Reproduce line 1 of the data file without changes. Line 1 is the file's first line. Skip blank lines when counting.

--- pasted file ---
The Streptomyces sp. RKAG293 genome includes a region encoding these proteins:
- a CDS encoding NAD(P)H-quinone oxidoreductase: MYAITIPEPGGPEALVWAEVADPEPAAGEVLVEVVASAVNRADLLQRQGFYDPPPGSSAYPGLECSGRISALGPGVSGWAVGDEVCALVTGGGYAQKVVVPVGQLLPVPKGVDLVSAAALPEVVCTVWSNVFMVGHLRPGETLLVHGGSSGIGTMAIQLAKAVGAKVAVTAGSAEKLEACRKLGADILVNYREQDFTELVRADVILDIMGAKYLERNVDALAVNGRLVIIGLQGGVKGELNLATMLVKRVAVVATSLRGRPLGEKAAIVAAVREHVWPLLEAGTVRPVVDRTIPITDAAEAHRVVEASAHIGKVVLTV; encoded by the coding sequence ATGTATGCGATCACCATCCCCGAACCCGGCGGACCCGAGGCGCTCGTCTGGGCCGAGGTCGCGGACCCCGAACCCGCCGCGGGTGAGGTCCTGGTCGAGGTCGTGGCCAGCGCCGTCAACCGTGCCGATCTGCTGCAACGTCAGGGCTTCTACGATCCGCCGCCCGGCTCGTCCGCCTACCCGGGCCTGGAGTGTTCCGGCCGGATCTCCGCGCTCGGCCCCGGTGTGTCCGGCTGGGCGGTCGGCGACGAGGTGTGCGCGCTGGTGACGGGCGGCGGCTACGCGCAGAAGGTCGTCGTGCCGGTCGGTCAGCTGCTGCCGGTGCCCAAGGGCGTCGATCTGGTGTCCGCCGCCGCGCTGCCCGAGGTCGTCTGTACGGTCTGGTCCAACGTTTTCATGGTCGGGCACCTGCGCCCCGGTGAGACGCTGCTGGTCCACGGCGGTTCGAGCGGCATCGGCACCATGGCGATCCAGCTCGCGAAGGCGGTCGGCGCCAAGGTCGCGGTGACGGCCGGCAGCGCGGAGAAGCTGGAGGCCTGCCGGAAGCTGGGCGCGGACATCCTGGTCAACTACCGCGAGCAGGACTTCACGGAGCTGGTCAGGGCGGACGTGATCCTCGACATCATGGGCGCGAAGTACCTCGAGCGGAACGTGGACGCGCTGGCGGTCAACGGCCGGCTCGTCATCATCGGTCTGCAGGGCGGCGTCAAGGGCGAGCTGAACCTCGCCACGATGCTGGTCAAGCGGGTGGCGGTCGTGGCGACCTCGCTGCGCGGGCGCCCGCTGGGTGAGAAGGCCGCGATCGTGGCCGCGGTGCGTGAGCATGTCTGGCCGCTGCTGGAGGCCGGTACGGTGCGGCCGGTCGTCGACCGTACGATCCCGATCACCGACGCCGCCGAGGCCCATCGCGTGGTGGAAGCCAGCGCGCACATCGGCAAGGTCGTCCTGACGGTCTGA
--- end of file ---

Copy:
The Streptomyces sp. RKAG293 genome includes a region encoding these proteins: